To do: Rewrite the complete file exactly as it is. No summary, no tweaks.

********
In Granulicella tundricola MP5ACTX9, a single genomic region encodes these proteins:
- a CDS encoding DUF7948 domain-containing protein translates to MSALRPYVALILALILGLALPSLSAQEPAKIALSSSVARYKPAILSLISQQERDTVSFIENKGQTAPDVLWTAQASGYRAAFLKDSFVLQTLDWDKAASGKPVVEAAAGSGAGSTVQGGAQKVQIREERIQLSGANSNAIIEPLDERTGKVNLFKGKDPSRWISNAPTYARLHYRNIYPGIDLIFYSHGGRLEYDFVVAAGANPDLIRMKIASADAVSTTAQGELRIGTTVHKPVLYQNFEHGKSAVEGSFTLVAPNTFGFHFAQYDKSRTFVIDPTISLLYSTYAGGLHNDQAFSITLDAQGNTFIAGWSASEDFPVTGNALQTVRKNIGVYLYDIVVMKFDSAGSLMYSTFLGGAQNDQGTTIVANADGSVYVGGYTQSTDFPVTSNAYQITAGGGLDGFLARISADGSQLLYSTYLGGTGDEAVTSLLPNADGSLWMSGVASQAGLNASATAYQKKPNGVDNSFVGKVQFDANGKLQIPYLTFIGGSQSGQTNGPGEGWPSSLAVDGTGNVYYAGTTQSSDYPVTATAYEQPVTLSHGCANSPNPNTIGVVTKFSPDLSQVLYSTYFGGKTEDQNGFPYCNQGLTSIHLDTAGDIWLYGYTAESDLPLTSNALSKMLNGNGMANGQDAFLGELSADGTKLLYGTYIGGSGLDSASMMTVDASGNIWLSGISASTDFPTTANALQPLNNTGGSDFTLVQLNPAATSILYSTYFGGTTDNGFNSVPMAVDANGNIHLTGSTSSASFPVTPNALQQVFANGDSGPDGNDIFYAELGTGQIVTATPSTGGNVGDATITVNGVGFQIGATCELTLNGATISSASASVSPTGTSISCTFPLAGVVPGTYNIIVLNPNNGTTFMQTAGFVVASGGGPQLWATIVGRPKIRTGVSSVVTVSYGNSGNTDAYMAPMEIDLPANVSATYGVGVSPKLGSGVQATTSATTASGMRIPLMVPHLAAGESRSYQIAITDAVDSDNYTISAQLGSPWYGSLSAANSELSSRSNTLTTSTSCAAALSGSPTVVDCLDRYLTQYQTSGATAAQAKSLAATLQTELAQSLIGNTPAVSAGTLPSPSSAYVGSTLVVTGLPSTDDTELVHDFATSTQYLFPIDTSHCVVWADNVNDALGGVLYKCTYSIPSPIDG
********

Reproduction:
In Granulicella tundricola MP5ACTX9, a single genomic region encodes these proteins:
- a CDS encoding DUF7948 domain-containing protein translates to MSALRPYVALILALILGLALPSLSAQEPAKIALSSSVARYKPAILSLISQQERDTVSFIENKGQTAPDVLWTAQASGYRAAFLKDSFVLQTLDWDKAASGKPVVEAAAGSGAGSTVQGGAQKVQIREERIQLSGANSNAIIEPLDERTGKVNLFKGKDPSRWISNAPTYARLHYRNIYPGIDLIFYSHGGRLEYDFVVAAGANPDLIRMKIASADAVSTTAQGELRIGTTVHKPVLYQNFEHGKSAVEGSFTLVAPNTFGFHFAQYDKSRTFVIDPTISLLYSTYAGGLHNDQAFSITLDAQGNTFIAGWSASEDFPVTGNALQTVRKNIGVYLYDIVVMKFDSAGSLMYSTFLGGAQNDQGTTIVANADGSVYVGGYTQSTDFPVTSNAYQITAGGGLDGFLARISADGSQLLYSTYLGGTGDEAVTSLLPNADGSLWMSGVASQAGLNASATAYQKKPNGVDNSFVGKVQFDANGKLQIPYLTFIGGSQSGQTNGPGEGWPSSLAVDGTGNVYYAGTTQSSDYPVTATAYEQPVTLSHGCANSPNPNTIGVVTKFSPDLSQVLYSTYFGGKTEDQNGFPYCNQGLTSIHLDTAGDIWLYGYTAESDLPLTSNALSKMLNGNGMANGQDAFLGELSADGTKLLYGTYIGGSGLDSASMMTVDASGNIWLSGISASTDFPTTANALQPLNNTGGSDFTLVQLNPAATSILYSTYFGGTTDNGFNSVPMAVDANGNIHLTGSTSSASFPVTPNALQQVFANGDSGPDGNDIFYAELGTGQIVTATPSTGGNVGDATITVNGVGFQIGATCELTLNGATISSASASVSPTGTSISCTFPLAGVVPGTYNIIVLNPNNGTTFMQTAGFVVASGGGPQLWATIVGRPKIRTGVSSVVTVSYGNSGNTDAYMAPMEIDLPANVSATYGVGVSPKLGSGVQATTSATTASGMRIPLMVPHLAAGESRSYQIAITDAVDSDNYTISAQLGSPWYGSLSAANSELSSRSNTLTTSTSCAAALSGSPTVVDCLDRYLTQYQTSGATAAQAKSLAATLQTELAQSLIGNTPAVSAGTLPSPSSAYVGSTLVVTGLPSTDDTELVHDFATSTQYLFPIDTSHCVVWADNVNDALGGVLYKCTYSIPSPIDG